Saturday, September 28 Applebee’s Flapjack Fundraiser will be held at 600 North Wellwood Avenue in Lindenhurst, from 8 to 10 a.m. All proceeds will benefit Making Strides Against Breast Cancer. For information, contact 631.332.2013. The 6th 2013 Homeowners Cleanup will be held at the Town of Oyster Bay’s Solid Waste Disposal Complex, 101 Bethpage-Sweet Hollow Road in Old Bethpage, from 8:30 a.m. to 4 p.m. For information, contact 516.677.5943. The Paumanack Village I & II will host a Flea Market at 650 Paumanack Drive off Pulaski Road, from 9 a.m. to 4 p.m. Also Sunday. The AKC Dog Show & Expo will be held at Flowerfield Fairgrounds, Route 25A in St. James, from 9 a.m. to 4 p.m. For information, contact 631.277.2201. St. Catherine of Siena Medical Center will hold its annual Health Fair under the big tent on the grounds of the campus, 50 Route 25A in Smithtown, from 10 a.m. to 2 p.m. For information, contact

631.870.3444. A Used Books & Garage Sale will be held at Christ Church United Methodist, 545 Old Town Road in Port Jefferson Station, from 10 a.m. to 2 p.m. For information, contact 631.473.4734. Friends of the Elwood Public Library will host a Fall Book Sale at 1929 Jericho Turnpike in Elwood, from 10 a.m. to 3 p.m. For information, contact 631.499.3722. Long Island Naturally: An Environmental Fair & Community Yard Sale will be held at Manor Farm, 210 Manor Road in Huntington, from 10 a.m. to 4 p.m. For information, contact 516.938.6152. Grace Episcopal Church will host a Harvest Fair at Merrick Road and Cedar Shore Drive in Massapequa, from 10 a.m. to 4 p.m. For information, visit www. gracechurchmassapequa.org. The Lake Ronkonkoma Civic Organization will host its Fall Festival at the Michael P. Murphy Beach, at Lake Ronkonkoma on Lake Shore Road, from 10 a.m. to 5 p.m. Rain Date: September 29th. The Cold Spring Harbor Hatchery Fall Fair will be held at the Aquarium, 1660 Route 25A in Cold Spring Harbor, from 10 a.m. to 5 p.m. For information, contact 516.692.6768. A Backyard Composting Class will be held at the Holtsville Ecology Site, 249 Buckley Road in Holtsville, from 11 a.m. to 1 p.m. For information, contact 631.451.TOWN. Smithsonian Museum Day will be held at Sagtikos Manor, Montauk Highway and Manor Lane in West Bay Shore, from 11 a.m. to 3:30 p.m. For information, contact 631.854.0939. National Plug In Day will be held at the Melville Mall, 834 Walt Whitman Road in Melville, from 11 a.m. to 4 p.m. For information, contact 631.624.6559. The 2nd Annual Blue Moon Fall Festival will be held at Unity Church of Healing Light, 203 East Pulaski Road in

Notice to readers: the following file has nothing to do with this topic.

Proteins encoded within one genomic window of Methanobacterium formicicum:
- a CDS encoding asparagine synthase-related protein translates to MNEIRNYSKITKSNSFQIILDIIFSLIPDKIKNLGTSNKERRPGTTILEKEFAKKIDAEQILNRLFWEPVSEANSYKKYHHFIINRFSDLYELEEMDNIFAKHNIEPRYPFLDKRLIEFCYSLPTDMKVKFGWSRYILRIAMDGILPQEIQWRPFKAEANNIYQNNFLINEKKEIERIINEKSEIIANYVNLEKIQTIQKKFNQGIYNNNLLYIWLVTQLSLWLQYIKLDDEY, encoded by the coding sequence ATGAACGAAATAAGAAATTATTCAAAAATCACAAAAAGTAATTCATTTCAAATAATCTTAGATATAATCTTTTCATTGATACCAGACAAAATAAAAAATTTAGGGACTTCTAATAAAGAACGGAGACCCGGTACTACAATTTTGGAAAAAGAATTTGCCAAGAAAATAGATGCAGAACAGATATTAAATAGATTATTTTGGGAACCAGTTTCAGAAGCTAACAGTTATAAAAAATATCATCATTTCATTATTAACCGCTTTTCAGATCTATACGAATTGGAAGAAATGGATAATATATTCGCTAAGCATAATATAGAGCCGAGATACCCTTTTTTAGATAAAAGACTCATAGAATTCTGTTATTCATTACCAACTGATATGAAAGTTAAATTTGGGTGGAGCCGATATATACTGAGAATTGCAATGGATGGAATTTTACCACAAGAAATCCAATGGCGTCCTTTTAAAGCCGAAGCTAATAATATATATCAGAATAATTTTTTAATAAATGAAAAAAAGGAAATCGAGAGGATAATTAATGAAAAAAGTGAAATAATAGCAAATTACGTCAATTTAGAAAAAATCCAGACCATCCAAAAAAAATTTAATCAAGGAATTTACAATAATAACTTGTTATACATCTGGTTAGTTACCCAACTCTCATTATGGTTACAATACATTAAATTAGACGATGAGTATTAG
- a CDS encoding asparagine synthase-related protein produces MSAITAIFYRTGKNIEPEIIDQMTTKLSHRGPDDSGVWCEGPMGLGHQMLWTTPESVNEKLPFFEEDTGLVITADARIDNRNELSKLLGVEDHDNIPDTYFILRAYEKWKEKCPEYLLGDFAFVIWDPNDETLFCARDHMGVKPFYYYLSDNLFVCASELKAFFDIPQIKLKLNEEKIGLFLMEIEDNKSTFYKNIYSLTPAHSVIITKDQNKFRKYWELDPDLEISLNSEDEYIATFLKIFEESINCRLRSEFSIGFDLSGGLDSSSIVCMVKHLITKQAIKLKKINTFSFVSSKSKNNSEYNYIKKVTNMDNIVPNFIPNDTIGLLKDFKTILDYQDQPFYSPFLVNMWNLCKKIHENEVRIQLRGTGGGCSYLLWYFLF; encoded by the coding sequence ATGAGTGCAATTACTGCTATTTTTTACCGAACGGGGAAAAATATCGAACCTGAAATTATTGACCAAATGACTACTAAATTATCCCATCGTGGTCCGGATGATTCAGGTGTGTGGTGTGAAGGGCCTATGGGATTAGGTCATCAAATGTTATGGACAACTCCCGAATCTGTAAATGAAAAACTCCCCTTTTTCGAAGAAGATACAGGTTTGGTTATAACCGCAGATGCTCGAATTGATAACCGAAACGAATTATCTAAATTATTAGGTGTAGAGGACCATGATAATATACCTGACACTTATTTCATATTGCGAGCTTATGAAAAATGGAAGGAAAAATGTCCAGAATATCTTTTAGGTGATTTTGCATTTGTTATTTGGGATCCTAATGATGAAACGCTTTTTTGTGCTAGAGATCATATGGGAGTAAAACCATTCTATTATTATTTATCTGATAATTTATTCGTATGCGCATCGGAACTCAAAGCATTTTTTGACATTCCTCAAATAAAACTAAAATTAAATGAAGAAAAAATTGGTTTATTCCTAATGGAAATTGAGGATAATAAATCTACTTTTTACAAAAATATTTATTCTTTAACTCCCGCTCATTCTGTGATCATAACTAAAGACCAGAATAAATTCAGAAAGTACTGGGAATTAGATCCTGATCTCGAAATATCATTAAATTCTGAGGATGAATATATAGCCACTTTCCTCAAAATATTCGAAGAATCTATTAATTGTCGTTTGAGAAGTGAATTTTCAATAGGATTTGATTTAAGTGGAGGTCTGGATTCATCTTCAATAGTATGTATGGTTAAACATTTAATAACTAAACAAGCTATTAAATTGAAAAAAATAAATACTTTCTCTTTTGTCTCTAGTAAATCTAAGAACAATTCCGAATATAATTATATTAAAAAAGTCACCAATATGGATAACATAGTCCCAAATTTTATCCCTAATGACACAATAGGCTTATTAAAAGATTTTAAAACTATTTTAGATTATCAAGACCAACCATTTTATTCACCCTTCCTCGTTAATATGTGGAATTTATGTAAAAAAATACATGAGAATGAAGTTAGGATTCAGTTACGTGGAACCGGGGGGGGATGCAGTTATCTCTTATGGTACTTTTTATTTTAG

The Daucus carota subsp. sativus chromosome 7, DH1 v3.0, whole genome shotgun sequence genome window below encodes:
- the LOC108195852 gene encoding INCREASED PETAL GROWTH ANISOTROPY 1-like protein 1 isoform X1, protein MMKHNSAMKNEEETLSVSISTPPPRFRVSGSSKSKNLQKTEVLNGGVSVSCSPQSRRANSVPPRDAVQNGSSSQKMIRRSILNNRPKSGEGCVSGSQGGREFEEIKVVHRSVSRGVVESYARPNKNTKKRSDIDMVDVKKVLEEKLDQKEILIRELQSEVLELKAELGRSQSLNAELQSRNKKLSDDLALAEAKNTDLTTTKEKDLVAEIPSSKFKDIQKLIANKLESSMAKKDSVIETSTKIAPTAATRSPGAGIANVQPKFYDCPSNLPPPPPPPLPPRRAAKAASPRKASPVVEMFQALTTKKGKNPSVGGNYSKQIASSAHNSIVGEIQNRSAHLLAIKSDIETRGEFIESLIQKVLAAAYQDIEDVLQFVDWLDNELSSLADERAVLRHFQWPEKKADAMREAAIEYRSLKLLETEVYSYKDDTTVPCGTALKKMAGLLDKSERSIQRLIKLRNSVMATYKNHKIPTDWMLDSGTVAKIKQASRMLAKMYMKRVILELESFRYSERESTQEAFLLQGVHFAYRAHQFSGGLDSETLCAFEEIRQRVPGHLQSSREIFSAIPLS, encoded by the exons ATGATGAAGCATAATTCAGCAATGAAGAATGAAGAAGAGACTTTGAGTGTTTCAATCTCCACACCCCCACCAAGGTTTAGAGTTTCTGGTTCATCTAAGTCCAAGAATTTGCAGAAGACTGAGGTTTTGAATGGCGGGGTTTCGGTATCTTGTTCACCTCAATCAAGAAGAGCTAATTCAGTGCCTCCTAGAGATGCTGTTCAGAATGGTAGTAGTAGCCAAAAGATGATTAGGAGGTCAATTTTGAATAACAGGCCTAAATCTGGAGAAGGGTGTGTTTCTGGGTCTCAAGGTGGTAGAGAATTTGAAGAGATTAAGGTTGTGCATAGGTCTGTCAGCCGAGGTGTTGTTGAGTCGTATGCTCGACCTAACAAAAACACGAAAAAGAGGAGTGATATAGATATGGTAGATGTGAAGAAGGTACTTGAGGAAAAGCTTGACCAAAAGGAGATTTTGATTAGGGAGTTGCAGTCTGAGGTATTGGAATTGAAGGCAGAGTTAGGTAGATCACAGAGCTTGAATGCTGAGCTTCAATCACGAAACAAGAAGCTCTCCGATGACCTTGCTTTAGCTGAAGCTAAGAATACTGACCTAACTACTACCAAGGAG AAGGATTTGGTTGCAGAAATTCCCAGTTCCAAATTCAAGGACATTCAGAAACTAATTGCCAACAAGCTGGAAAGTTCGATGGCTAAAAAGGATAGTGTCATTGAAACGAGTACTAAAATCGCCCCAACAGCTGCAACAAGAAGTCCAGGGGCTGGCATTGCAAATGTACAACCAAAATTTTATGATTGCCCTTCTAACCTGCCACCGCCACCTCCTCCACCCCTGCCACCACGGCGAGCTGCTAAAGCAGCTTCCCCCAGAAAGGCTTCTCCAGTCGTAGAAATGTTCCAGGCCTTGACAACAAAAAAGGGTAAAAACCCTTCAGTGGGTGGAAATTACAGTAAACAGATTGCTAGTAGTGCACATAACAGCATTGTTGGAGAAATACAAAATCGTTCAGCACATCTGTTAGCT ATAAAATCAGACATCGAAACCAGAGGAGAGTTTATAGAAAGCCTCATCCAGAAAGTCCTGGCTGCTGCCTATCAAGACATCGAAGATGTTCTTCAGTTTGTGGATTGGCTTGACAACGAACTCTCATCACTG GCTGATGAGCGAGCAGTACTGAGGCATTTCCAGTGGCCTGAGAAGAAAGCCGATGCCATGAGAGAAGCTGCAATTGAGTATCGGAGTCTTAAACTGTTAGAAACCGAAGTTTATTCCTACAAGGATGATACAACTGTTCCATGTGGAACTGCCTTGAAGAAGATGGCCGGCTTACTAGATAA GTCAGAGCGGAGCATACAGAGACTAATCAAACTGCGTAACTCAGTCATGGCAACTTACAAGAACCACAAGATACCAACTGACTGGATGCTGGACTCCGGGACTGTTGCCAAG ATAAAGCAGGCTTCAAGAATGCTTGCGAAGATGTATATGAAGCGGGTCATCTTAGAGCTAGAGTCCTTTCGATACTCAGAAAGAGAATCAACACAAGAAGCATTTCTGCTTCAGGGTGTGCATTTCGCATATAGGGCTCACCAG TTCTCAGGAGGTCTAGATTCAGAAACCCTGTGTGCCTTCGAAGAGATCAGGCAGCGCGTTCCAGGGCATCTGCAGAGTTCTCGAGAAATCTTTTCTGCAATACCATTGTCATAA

Huntington Station, from 11 a.m. to 4 p.m. For information, contact uchl.festival@gmail. com. The 16th Annual Craft & Fine Arts Festival will be presented at the Nassau County Museum of Art, from 11 a.m. to 6 p.m. Also Sunday, from 10 a.m. to 6 p.m. A Stuff-A-Bus will be held at the Bay Shore High School, 155 Third Avenue in Bay Shore, from 12 noon to 4 p.m. St. Patrick’s School in Smithtown will present Oktoberfest at 284 East Main Street in Smithtown, from 12 noon to 6 p.m. For information, visit www. stpatricksoktoberfest.com. What’s New For Homes will be presented at the Parks and Recreation Administration Building, 286 Hawkins Road in Centereach, from 1 to 2:30 p.m. For information, contact 631.363.5193. Jazzfest 2013 will be presented by the Islip Arts Council at Seatuck Environmental Association/Suffolk County Nature Preserve, 550 South Bay Avenue in Islip, from 2 to 8 p.m. Also Sunday, from 12 noon to 4 p.m. For information, contact 631.224.5420. An Oktoberfest will be held at Christ Lutheran Church of Islip Terrace, corner of Carleton Avenue and Nassau Street, beginning at 3 p.m. For information, contact 631.581.1710. The Constantino Brumidi Lodge #2211, Sons of Italy, will present a Family Evening At The Races at 2075 Deer Park Avenue in Deer Park, beginning at 5 p.m. For information, contact 631.586.0883. The Hicksville Kiwanis Club will host a Pasta Dinner at Holy Trinity Episcopal Church, Jerusalem Avenue and Old Country Road in Hicksville, beginning at 6 p.m. For information, contact 516.681.0825. An Art Auction will be held at Saint Boniface Episcopal Church, 100 46th Street in Lindenhurst, at 7 p.m. Preview will start at 6 p.m. For information, contact 631.957.2666.